My Father


The death of my father affected me more than I expected. I feel stupid not seeing it about to happen. How we care for our elders and how we would ideally wish to be cared for ourselves is a huge dichotomy. We don’t want our children and grandchildren to worry about us. Knowing that death is coming, and the sad release of concern about oneself when the time comes near, seems like a necessary, mental preparation.

When I returned to Europe, wanting to give back and care for my father, I was welcomed. “You can live here as long as you want”, he said. His sunken eyes saw me as his son, and despite any past arguments – he was my dad, and I was his son. Laying on his bed with him, we spoke about the past, my memories of the stories he spoke of from his teenage years, the height of his life and the family we were. I brought him two hot water bottles and we would talk. I’m sure my face reminded him of his dead wife, my mother, and he felt comfortable and safe. These nights were probably the most beautiful and caring I have ever experienced with my father. His acceptance that he would die, and his love of me – his son.

The next morning he would be downstairs, smoking a cigarette and drinking a glass of weak wine. Looking out of the window at the birds, before driving up the road to place a bet and have a pint. He would return to eat a microwavable meal, finish another glass of wine and retire to bed and his TV, snacks by the bedside table and sleep. His days were barely four hours long. The Siamese cats my mother bred were as malnourished as he was, specifically ‘Feng’ – the only male, his having lost his dogs years ago – this male cat represented himself, weak and frail. The house was not only flea ridden but rats were occupying the walls. My father wanted me back home, he didn’t want me to leave. I had never heard my father ask me so directly to stay, and tell me he needed me. When I returned to America, promising to come back to care for him by Easter at the latest, I could see that he knew we would never meet again. I feel stupid not realizing that this was the last time I would ever see him alive.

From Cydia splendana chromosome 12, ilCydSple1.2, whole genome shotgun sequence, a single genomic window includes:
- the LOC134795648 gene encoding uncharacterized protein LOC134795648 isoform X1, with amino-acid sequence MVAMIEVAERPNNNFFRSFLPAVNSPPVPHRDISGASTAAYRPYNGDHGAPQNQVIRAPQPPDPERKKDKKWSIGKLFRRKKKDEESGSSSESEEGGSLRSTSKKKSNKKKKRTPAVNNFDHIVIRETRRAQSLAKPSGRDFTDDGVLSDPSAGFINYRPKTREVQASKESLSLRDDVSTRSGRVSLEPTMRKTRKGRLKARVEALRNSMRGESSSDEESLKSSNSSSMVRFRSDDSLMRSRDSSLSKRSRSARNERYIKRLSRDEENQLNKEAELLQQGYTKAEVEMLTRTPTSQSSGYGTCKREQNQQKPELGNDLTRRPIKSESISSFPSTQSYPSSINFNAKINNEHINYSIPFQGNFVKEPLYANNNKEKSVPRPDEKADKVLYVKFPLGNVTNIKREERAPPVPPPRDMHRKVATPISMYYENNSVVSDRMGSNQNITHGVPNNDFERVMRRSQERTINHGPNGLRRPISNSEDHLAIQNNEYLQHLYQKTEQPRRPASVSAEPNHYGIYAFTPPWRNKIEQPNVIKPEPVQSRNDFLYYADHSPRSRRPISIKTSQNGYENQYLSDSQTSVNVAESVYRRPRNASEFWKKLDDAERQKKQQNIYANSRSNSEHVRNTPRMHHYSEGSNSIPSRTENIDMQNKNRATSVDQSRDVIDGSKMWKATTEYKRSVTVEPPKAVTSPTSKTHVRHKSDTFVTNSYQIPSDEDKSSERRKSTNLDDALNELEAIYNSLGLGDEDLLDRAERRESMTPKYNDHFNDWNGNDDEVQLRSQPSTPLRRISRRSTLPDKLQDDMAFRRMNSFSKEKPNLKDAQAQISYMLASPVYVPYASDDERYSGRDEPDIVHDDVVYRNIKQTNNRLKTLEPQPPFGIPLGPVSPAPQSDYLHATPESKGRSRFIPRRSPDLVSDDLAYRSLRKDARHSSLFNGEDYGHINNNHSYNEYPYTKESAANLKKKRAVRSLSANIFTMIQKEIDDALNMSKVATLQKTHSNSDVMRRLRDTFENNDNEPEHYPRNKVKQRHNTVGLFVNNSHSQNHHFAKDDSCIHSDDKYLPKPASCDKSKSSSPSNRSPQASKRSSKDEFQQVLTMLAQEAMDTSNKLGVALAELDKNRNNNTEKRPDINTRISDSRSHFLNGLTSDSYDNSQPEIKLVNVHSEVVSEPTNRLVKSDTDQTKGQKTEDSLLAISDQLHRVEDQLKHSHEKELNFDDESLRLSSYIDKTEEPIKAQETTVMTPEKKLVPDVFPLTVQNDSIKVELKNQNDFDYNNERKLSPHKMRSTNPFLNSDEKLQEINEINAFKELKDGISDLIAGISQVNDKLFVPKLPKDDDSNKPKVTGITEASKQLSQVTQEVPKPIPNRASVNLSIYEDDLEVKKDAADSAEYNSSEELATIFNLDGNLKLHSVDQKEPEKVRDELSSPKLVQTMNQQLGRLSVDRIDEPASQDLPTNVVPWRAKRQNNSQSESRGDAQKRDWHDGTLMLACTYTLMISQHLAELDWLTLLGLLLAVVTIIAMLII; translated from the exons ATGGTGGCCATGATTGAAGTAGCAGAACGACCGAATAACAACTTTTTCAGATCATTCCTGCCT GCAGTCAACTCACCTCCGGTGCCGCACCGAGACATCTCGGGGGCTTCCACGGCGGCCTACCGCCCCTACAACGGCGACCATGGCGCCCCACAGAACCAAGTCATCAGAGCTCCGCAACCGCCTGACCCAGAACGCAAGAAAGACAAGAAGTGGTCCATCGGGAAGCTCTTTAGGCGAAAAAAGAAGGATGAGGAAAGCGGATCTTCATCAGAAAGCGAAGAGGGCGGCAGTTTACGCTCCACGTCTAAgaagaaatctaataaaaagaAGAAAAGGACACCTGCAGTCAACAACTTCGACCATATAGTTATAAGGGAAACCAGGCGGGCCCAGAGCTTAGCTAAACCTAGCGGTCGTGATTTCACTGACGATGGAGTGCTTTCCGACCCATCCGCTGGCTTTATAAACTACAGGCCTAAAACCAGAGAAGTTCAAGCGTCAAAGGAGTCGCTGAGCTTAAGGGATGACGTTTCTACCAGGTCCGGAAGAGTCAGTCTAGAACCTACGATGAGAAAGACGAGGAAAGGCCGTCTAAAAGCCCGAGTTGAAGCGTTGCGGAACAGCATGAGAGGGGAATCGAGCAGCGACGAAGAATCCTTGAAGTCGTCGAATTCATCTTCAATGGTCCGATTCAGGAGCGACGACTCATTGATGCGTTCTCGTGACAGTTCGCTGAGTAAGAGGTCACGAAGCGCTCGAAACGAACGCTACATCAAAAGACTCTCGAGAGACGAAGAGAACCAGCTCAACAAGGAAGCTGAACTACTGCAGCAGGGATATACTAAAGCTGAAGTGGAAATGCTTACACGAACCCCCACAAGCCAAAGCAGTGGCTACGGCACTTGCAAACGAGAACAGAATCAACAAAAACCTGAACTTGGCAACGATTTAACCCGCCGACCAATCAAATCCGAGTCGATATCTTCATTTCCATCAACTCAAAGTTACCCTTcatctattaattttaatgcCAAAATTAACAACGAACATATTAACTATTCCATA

Now I am back home, and he is gone. His room is still frozen in time. Unable to open that door – I finally ventured inside and felt a wave of sadness. By his pillow was a newspaper dated the day I left. His TV gone, the room ransacked. I just hope that when I die my departure leaves sadness and grief, rather than a mess to unravel as relatives search for wills and keepsakes.

Death is always on the way, but the fact that you don’t know when it will arrive seems to take away from the finiteness of life. It’s that terrible precision that we hate so much. But because we don’t know, we get to think of life as an inexhaustible well. Yet everything happens a certain number of times, and a very small number, really. How many more times will you remember a certain afternoon of your childhood, some afternoon that’s so deeply a part of your being that you can’t even conceive of your life without it? Perhaps four or five times more. Perhaps not even. How many more times will you watch the full moon rise? Perhaps twenty. And yet it all seems limitless.

― Paul Bowles, The Sheltering Sky

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